Once again Pam Bondi, Florida's Teabagging Attorney General, has decided to waste the taxpayer's money on another anti-decency crusade. Consistent with her opposition to Gay marriage, government in the Sunshine, the Affordable Care Act, and medical marijuana, the twice-divorced Attorney General has chosen to appeal the August 13, 2014 ruling of 11th Circuit Court Judge Jorge Cueto declaring Florida's workers' compensation system in violation of both the Florida and U.S. constitutions as no longer providing a "reasonable alternative" to the tort system for workers seeking recompense for job related injuries. See this blog: Florida's Workers' Compensation System Unconstitutional, So Says 11th Circuit Court Judge Jorge Cueto.
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Florida's Workers' Compensation System Unconstitutional, So Says 11th Circuit Court Judge Jorge Cueto
In 1935, Florida first enacted a workers' compensation system for the state's employers and employees. The idea was to provide a greater degree of fairness and certainty for each. The primary advantage for employers was the immunity from most personal injury lawsuits, making it easier to anticipate expenses, while employees would receive benefits without first having to prove negligence against the employer. It was a model patterned on similar systems adopted in other states. Both sides gained, both sides lost, but the overall outcome was positive.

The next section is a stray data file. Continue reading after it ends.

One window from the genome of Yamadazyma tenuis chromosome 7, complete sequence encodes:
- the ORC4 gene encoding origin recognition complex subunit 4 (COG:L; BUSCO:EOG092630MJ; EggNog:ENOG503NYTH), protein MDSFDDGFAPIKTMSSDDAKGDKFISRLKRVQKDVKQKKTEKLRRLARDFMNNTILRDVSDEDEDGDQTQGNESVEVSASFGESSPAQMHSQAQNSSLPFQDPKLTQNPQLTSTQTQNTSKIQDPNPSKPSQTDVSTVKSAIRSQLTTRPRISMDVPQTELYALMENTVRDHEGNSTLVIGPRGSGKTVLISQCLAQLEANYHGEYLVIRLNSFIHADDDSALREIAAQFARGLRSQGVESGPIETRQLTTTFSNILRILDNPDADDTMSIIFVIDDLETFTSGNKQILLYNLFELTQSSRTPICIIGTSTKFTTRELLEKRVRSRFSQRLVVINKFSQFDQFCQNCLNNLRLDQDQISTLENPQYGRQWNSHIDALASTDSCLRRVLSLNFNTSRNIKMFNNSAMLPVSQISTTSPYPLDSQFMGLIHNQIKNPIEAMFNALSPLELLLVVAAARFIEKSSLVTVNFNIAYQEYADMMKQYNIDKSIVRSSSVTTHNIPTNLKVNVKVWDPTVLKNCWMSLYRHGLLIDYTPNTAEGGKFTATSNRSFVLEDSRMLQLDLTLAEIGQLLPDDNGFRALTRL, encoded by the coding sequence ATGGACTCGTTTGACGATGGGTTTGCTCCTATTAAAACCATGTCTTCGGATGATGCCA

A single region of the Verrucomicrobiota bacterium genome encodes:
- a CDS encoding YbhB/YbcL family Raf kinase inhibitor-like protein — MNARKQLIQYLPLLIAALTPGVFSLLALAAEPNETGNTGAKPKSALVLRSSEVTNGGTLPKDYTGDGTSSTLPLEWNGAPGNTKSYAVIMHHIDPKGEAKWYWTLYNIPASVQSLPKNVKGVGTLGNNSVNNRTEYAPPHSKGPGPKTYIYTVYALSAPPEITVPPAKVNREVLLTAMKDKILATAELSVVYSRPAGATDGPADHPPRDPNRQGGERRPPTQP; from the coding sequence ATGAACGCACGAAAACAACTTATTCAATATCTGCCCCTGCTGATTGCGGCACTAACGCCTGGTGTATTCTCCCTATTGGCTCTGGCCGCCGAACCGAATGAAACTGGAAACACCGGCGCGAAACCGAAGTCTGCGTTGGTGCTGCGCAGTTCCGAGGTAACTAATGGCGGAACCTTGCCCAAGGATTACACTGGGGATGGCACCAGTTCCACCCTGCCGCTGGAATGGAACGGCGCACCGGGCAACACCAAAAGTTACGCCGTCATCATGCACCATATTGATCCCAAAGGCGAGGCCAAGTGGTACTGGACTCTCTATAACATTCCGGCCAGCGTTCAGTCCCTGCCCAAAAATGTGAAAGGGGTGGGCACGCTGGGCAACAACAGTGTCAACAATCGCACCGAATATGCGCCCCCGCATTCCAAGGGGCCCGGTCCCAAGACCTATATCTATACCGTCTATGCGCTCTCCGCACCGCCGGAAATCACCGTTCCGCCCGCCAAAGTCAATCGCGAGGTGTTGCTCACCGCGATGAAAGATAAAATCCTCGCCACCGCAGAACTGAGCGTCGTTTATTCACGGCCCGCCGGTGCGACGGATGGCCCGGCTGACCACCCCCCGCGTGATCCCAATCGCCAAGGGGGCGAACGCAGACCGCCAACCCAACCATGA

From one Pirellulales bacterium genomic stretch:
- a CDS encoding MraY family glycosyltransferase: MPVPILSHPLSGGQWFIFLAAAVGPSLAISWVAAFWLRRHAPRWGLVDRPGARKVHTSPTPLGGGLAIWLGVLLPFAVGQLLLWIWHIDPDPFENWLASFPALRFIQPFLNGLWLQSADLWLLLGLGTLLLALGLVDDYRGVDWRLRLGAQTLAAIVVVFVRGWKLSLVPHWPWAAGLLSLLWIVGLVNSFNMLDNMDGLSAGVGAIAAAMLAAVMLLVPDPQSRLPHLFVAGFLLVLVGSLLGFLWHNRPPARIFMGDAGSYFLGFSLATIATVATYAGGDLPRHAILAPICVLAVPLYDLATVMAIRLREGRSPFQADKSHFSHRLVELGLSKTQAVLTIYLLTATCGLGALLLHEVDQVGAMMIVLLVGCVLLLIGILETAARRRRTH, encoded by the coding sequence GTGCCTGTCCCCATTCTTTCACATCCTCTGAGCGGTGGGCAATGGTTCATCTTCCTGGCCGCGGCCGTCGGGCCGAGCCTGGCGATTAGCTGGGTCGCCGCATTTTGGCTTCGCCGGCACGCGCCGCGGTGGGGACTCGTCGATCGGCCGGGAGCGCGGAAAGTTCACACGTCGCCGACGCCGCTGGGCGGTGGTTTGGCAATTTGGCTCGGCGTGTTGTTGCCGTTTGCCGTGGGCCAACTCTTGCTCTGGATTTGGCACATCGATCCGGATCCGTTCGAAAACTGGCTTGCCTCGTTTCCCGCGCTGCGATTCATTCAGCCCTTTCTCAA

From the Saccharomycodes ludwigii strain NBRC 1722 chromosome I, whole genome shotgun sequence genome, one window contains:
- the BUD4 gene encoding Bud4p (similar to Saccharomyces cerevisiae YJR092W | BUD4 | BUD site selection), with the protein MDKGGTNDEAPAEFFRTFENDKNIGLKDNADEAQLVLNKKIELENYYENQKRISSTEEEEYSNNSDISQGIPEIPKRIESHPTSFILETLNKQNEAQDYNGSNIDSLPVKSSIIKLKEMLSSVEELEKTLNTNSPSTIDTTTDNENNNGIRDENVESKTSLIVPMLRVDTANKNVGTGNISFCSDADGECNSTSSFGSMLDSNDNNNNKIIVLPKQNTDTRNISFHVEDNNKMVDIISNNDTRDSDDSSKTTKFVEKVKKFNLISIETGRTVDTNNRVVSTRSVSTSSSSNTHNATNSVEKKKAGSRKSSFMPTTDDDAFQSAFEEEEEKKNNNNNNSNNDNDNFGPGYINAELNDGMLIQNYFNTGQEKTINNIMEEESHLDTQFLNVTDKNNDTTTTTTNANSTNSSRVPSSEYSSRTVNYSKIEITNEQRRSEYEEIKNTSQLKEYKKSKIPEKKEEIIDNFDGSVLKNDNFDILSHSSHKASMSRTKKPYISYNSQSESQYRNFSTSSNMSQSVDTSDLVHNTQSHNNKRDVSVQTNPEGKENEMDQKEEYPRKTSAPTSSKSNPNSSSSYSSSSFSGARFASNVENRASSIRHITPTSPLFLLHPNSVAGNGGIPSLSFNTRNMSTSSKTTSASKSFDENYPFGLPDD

That is, until greed began to creep into the system. It didn't take long.
Through legislative might, business interests soon began to whittle away at workers' rights and benefits. From time to time, the courts slowed and reversed the erosion, but workers could do little in the long run to resist the rising tide of selfishness and greed.
Not surprisingly, the high mark of this tide of selfishness and greed came during Jeb Bush's reign as Florida's governor. Taking a page from his big brother George's system in Texas, Jeb spearheaded efforts to gut Florida's workers' compensation system. 2002's legislative session broke the system. Benefits were slashed and injured workers were denied the right to effective legal counsel.
Jeb received champagne toasts in boardrooms from Key West to northwest Florida. Mission Accomplished!
Will Jeb Bush/Right-Wing Extremism be the Straw that Breaks the Back of Florida's Workers' Compensation System?
Injured workers have experienced a steady erosion of their rights under Florida's workers' compensation system since its inception in 1935. Some periods have seen greater losses than others. None, however, were as ugly as the Jeb Bush years, when he served as the 43rd Governor of Florida from 1999 to 2007, along with a Republican-controlled House and Senate. Together, they happily gutted the system.
After years of injustice and suffering, the chickens may be coming home to roost.
Before Florida had a workers' compensation system, in order for an injured worker to receive lost wages and medical benefits, he or she was burdened with proving employer-fault caused the accident. This was a time-consuming and always difficult burden, made more tenuous by legal principles that barred any recovery if the worker - contributory fault - or a fellow servant were even slightly at fault, or the employee accepted the dangers of hazardous employment. This system, a form of common law negligence, saw most injured workers go without ever receiving benefits. The system also proved unwieldy to employers, who were regularly tied up in lawsuits and could not reasonably predict their exposure.